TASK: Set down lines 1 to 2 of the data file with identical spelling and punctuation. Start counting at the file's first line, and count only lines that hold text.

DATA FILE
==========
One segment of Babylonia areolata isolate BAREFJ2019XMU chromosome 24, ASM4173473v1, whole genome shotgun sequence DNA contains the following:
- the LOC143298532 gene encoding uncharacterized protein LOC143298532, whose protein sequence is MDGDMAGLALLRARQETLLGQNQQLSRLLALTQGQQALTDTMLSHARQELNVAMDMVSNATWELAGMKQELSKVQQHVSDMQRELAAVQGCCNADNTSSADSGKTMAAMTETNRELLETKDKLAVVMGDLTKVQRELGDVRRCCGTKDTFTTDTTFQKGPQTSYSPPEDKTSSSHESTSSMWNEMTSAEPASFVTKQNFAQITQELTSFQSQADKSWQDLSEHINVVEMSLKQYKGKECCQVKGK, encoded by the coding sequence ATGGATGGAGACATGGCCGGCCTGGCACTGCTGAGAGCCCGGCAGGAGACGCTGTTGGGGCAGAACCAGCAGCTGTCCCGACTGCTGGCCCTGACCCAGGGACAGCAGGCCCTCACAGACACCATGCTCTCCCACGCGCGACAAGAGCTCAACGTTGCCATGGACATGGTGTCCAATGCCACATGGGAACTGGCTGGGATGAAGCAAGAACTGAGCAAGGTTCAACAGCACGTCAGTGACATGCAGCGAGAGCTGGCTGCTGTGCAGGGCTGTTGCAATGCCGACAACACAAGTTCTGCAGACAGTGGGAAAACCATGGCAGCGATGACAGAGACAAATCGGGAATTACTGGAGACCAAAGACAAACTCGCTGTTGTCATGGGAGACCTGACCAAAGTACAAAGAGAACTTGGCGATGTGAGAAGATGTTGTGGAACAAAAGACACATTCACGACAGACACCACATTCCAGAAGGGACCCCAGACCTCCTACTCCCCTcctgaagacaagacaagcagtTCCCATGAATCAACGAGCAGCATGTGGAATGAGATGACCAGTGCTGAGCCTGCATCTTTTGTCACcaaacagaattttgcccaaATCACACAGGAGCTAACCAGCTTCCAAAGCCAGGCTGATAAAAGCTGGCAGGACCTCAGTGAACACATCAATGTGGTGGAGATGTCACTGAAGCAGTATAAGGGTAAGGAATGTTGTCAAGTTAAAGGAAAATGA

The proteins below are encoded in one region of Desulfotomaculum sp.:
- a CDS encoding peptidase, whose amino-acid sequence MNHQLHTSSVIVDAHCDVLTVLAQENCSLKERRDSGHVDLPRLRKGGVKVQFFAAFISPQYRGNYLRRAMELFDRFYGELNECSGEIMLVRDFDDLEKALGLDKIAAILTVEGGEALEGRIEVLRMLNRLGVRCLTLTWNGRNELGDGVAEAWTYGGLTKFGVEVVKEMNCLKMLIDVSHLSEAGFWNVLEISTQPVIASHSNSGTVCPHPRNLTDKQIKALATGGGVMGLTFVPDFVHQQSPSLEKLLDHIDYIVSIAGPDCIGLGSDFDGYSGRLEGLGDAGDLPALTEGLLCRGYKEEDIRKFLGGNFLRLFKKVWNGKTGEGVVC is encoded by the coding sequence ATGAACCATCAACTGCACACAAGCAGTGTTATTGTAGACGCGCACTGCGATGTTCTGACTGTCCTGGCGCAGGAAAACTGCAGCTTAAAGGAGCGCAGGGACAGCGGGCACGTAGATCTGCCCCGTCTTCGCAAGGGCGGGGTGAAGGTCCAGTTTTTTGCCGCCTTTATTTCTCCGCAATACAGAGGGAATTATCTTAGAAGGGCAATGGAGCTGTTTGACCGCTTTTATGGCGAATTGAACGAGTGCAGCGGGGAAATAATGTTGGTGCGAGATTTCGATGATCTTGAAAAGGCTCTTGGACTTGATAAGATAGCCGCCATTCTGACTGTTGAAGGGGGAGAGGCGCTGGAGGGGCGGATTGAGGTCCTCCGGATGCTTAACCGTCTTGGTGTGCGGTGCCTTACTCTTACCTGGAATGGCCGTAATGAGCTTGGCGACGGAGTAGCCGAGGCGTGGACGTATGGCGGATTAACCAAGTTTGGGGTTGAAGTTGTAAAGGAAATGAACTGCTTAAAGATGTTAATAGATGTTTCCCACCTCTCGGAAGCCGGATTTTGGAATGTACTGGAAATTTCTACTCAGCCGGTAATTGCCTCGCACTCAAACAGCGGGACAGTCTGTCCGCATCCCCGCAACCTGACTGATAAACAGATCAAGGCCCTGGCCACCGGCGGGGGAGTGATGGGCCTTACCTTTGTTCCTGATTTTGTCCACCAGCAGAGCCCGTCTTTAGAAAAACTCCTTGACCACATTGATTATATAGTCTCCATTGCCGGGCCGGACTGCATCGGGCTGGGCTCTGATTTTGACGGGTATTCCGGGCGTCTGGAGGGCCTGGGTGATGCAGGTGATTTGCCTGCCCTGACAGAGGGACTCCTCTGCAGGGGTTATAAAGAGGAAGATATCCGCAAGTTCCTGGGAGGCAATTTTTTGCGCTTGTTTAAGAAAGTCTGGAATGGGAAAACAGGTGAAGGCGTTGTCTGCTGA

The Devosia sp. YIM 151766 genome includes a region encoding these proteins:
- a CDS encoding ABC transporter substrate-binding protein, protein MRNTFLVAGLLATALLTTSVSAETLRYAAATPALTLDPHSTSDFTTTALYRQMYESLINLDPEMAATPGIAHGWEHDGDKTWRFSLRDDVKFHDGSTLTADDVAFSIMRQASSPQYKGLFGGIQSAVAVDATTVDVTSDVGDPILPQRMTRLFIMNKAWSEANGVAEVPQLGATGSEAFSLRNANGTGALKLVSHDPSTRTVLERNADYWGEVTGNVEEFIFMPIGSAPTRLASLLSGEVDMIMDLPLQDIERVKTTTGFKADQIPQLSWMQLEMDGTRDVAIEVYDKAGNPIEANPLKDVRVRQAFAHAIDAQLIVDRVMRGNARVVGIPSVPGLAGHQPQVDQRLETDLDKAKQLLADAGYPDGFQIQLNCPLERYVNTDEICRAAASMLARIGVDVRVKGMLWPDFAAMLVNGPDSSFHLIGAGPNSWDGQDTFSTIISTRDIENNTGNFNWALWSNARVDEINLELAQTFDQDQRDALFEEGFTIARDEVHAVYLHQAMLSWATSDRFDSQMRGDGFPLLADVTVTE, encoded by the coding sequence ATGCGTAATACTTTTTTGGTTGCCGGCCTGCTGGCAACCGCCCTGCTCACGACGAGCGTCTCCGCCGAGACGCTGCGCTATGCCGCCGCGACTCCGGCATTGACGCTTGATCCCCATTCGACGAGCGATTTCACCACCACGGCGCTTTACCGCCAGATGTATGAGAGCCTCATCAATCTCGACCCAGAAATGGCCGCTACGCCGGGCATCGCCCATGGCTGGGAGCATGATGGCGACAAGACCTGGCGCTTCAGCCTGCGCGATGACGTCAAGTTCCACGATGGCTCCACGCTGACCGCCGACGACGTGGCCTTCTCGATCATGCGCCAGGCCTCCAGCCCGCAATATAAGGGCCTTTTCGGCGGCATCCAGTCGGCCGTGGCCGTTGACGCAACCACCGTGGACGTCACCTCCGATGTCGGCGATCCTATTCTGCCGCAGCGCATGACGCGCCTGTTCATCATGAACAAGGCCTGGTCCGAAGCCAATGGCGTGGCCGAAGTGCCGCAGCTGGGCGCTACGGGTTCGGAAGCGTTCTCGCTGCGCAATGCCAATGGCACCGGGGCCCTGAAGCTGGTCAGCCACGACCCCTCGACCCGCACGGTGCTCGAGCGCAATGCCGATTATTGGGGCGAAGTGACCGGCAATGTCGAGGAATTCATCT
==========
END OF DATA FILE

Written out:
One segment of Babylonia areolata isolate BAREFJ2019XMU chromosome 24, ASM4173473v1, whole genome shotgun sequence DNA contains the following:
- the LOC143298532 gene encoding uncharacterized protein LOC143298532, whose protein sequence is MDGDMAGLALLRARQETLLGQNQQLSRLLALTQGQQALTDTMLSHARQELNVAMDMVSNATWELAGMKQELSKVQQHVSDMQRELAAVQGCCNADNTSSADSGKTMAAMTETNRELLETKDKLAVVMGDLTKVQRELGDVRRCCGTKDTFTTDTTFQKGPQTSYSPPEDKTSSSHESTSSMWNEMTSAEPASFVTKQNFAQITQELTSFQSQADKSWQDLSEHINVVEMSLKQYKGKECCQVKGK, encoded by the coding sequence ATGGATGGAGACATGGCCGGCCTGGCACTGCTGAGAGCCCGGCAGGAGACGCTGTTGGGGCAGAACCAGCAGCTGTCCCGACTGCTGGCCCTGACCCAGGGACAGCAGGCCCTCACAGACACCATGCTCTCCCACGCGCGACAAGAGCTCAACGTTGCCATGGACATGGTGTCCAATGCCACATGGGAACTGGCTGGGATGAAGCAAGAACTGAGCAAGGTTCAACAGCACGTCAGTGACATGCAGCGAGAGCTGGCTGCTGTGCAGGGCTGTTGCAATGCCGACAACACAAGTTCTGCAGACAGTGGGAAAACCATGGCAGCGATGACAGAGACAAATCGGGAATTACTGGAGACCAAAGACAAACTCGCTGTTGTCATGGGAGACCTGACCAAAGTACAAAGAGAACTTGGCGATGTGAGAAGATGTTGTGGAACAAAAGACACATTCACGACAGACACCACATTCCAGAAGGGACCCCAGACCTCCTACTCCCCTcctgaagacaagacaagcagtTCCCATGAATCAACGAGCAGCATGTGGAATGAGATGACCAGTGCTGAGCCTGCATCTTTTGTCACcaaacagaattttgcccaaATCACACAGGAGCTAACCAGCTTCCAAAGCCAGGCTGATAAAAGCTGGCAGGACCTCAGTGAACACATCAATGTGGTGGAGATGTCACTGAAGCAGTATAAGGGTAAGGAATGTTGTCAAGTTAAAGGAAAATGA